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On The Move: Point Reyes National Seashore

The Point Reyes Peninsula has long baffled geologists. Why should the rocks of this craggy coast match rocks in the Tehachapi Mountains more than 310 miles to the south? The answer lies in plate tectonics and the continual motion of the Earth’s crust.

Geologically, Point Reyes National Seashore is a park on the move. The eastern border of the park parallels the San Andreas Fault, which is the current tectonic plate boundary separating the Pacific Plate from the North American Plate.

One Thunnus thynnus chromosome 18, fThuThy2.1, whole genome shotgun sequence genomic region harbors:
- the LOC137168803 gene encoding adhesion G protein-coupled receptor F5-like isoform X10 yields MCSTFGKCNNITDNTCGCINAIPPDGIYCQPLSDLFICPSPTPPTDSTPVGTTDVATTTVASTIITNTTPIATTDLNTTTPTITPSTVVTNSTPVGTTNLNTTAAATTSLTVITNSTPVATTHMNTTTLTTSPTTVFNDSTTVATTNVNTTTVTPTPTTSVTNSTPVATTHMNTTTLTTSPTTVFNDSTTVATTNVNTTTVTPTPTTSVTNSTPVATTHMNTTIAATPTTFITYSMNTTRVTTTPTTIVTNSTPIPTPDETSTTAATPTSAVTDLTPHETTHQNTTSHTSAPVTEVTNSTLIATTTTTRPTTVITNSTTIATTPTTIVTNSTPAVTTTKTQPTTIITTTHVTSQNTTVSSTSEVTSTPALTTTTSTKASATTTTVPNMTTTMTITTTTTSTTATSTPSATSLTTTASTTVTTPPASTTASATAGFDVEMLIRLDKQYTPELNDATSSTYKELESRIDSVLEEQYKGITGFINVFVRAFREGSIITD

The remaining sides of the peninsula are intermittently edged by beaches, sea cliffs, and intertidal zones cascading into the Pacific Ocean. Encircled by this rich assemblage is a mosaic of ecosystems arranged by factors such as geologic foundation, climate, and exposure. While there are dozens of ways to classify and name the exact type of ecosystem, the broadest and closest category places Point Reyes National Seashore into a Mediterranean Ecosystem.

National Parks Service